Foreign Policy Watch: India-Pakistan

Indus Water Treaty: A Case of Hydropolitics


From UPSC perspective, the following things are important :

Prelims level: Indus river system

Mains level: Indus Water Treaty



  • Indus Waters Treaty (IWT) made it the headlines recently. As India issued a notification to Pakistan for modification to the treaty, speculations are rife that the treaty is showing signs of inefficacy and that cracks are visible on the sole bridge between the two nuclear neighbours. On the other hand, for many in the hydro-diplomacy community, the IWT remain a stellar example for asserting that nations can cooperate for managing their shared rivers even with mutual mistrust and hostile political relations.

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What is Indus Water Treaty (IWT)?

  • The Indus Waters Treaty is a water-distribution treaty between India and Pakistan, brokered by the World Bank signed in Karachi in 1960.
  • According to this agreement, control over the water flowing in three eastern rivers of India the Beas, the Ravi and the Sutlej was given to India.
  • The control over the water flowing in three western rivers of India the Indus, the Chenab and the Jhelum was given to Pakistan


The present developments

  • Intergovernmental negotiations to rectify material breach of the treaty: India issued a notice to Pakistan on 25th January 2023 through its commissioner to the bilateral Permanent Indus Commission suggesting that Pakistan should enter intergovernmental negotiations within 90 days to rectify the material breach of the treaty under Article 12(3) of IWT.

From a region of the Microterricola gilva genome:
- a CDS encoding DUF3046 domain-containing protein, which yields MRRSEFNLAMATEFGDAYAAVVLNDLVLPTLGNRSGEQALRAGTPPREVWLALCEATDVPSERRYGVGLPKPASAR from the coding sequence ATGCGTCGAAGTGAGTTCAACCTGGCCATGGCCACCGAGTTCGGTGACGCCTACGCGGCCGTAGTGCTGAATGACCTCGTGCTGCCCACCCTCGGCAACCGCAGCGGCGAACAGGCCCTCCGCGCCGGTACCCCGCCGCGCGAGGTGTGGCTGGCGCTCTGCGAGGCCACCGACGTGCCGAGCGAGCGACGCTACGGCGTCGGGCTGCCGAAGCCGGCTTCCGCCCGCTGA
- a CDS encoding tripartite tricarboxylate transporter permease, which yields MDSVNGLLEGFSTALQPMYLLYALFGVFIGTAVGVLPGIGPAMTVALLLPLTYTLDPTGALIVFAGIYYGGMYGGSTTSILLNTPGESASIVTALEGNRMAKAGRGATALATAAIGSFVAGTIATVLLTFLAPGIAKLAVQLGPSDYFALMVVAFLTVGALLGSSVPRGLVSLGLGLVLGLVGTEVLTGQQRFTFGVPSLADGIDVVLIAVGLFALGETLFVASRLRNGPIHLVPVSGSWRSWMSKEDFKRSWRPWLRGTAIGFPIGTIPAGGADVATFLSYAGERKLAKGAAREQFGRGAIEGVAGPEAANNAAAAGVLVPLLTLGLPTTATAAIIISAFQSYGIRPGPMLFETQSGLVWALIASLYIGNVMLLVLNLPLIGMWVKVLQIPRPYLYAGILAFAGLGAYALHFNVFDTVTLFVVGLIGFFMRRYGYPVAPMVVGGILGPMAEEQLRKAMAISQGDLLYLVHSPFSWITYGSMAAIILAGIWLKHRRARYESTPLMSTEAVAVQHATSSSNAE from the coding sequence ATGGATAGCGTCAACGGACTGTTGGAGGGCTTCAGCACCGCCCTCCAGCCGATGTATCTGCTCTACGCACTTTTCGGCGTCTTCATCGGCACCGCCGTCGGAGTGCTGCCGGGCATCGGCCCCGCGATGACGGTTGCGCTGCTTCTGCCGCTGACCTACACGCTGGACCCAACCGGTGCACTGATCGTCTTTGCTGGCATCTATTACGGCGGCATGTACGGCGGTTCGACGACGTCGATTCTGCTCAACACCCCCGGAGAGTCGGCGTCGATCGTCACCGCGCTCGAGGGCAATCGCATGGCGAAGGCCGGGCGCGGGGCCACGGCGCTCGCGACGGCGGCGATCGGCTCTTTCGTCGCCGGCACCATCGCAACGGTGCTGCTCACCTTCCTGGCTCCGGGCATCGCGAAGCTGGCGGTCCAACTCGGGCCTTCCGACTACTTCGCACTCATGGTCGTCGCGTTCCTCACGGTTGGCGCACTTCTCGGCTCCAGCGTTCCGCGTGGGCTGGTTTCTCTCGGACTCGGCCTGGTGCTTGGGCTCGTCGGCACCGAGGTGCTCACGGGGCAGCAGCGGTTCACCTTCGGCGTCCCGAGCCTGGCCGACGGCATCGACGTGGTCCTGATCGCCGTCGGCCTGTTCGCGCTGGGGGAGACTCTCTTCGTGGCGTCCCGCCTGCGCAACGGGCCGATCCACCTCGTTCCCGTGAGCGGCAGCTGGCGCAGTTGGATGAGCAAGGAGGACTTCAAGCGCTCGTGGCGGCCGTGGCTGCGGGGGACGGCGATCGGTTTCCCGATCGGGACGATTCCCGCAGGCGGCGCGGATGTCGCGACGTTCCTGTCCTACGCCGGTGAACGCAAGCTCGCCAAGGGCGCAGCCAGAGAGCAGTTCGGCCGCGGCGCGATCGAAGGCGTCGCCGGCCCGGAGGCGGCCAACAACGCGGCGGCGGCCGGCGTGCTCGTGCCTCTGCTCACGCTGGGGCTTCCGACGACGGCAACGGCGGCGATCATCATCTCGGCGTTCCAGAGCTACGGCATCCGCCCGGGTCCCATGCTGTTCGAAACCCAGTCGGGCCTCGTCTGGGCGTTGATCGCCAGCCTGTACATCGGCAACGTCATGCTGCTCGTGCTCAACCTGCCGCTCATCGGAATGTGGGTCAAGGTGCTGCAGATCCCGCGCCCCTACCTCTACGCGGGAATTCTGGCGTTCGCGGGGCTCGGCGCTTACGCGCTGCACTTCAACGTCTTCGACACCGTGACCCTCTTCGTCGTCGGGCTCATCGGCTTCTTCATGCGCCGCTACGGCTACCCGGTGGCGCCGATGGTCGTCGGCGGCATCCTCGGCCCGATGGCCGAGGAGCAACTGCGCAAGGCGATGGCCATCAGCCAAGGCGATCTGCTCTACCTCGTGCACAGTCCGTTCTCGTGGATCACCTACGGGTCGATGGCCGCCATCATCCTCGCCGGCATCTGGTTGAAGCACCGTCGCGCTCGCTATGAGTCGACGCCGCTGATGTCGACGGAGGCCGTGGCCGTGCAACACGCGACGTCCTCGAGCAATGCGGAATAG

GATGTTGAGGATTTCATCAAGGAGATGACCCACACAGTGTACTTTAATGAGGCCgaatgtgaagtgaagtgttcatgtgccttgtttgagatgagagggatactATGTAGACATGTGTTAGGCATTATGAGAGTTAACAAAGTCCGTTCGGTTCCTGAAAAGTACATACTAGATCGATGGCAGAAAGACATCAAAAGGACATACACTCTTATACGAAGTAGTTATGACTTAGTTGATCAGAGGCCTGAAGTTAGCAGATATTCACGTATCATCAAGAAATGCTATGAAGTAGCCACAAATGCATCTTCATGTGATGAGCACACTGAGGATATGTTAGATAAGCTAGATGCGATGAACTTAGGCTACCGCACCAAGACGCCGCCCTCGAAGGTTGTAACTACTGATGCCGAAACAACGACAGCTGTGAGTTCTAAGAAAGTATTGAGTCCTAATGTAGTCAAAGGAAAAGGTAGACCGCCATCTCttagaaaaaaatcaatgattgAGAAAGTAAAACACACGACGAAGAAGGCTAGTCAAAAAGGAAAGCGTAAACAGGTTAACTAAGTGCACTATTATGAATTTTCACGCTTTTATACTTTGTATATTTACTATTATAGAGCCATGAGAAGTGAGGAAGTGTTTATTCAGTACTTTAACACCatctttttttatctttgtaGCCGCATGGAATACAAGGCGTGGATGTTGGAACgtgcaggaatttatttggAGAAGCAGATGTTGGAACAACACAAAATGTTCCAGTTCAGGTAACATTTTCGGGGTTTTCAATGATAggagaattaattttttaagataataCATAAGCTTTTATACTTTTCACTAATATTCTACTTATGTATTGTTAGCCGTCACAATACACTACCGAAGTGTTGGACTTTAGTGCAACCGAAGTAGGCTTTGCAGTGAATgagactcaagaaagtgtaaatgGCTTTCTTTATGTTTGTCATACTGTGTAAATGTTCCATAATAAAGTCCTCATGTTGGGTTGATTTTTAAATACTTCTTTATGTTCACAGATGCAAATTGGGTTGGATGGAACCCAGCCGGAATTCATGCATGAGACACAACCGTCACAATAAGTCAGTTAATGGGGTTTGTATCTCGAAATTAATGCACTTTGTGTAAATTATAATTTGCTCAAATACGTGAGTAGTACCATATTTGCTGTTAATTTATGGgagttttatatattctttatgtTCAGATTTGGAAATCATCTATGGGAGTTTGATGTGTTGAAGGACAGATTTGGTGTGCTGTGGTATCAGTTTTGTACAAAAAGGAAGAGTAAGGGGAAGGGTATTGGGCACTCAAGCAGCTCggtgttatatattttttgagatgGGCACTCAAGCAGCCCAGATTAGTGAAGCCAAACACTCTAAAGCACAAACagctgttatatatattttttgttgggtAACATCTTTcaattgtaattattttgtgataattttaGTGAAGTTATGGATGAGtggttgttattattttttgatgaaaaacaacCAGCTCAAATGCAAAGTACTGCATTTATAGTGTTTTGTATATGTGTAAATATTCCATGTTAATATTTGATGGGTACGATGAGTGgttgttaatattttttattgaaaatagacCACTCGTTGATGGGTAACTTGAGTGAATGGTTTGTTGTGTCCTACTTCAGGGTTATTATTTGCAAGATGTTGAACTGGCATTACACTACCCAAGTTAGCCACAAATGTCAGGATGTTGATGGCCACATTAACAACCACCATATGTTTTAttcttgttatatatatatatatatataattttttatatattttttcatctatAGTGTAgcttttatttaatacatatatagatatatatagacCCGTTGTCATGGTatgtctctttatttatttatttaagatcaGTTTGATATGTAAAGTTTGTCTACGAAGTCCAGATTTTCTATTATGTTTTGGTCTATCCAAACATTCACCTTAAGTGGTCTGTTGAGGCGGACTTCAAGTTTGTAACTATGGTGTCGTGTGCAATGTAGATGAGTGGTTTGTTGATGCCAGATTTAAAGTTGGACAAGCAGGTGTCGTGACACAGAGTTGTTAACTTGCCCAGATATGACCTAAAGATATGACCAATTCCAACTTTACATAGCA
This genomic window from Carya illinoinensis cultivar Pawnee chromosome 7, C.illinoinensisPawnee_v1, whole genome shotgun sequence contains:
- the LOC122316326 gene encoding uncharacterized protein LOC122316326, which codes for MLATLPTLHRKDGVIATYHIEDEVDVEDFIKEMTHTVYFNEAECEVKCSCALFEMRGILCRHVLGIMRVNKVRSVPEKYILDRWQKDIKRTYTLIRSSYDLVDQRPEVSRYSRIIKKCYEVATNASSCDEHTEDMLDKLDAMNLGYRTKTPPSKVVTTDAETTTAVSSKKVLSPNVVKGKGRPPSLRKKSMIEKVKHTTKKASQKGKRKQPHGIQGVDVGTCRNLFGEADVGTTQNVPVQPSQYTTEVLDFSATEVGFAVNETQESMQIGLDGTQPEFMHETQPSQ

• Government-to-government negotiation before accepting the involvement of a neutral expert: India defended its move by stating that it was adhering to the provision under the treaty for a graded mechanism for handling an issue of concern as it interpreted it. Therefore, it asked for a government-to-government negotiation before accepting the involvement of a neutral expert and finally taking it to a court of arbitration.

Why such move?

  • Pakistan initially sought a neutral expert and then backtracked: In India, the perceived root cause for this present move is that Pakistan initially sought a neutral expert to examine the technical objections that it had raised on India’s Kishanganga and Ratle Hydropower projects but then backtracked and asked for adjudication through a court of arbitration.
  • Despite India’s efforts Pakistan refused to negotiate: Despite repeated efforts by India to negotiate at consecutive meetings of the Permanent Indus Commission, Pakistan refused to budge.
  • Pakistan has always preferred the route of arbitration: This is of consequence since Pakistan has always preferred the route of arbitration rather than a graded approach in the past with the involvement of a neutral expert before submitting to arbitration.
  • Pakistan’s repeated stance of seeking arbitration is prejudicial and pernicious: Indian strategic experts have called Pakistan’s repeated stance of seeking arbitration as prejudicial and pernicious while accusing the World Bank that it has allowed Pakistan to run riot in the last few years.

The role of World Bank?

  • Brokered by WB: The long-standing Indus Waters Treaty (IWT), a first-of-its-kind arrangement that was brokered by the World Bank between India and Pakistan for sharing the waters of the Indus system,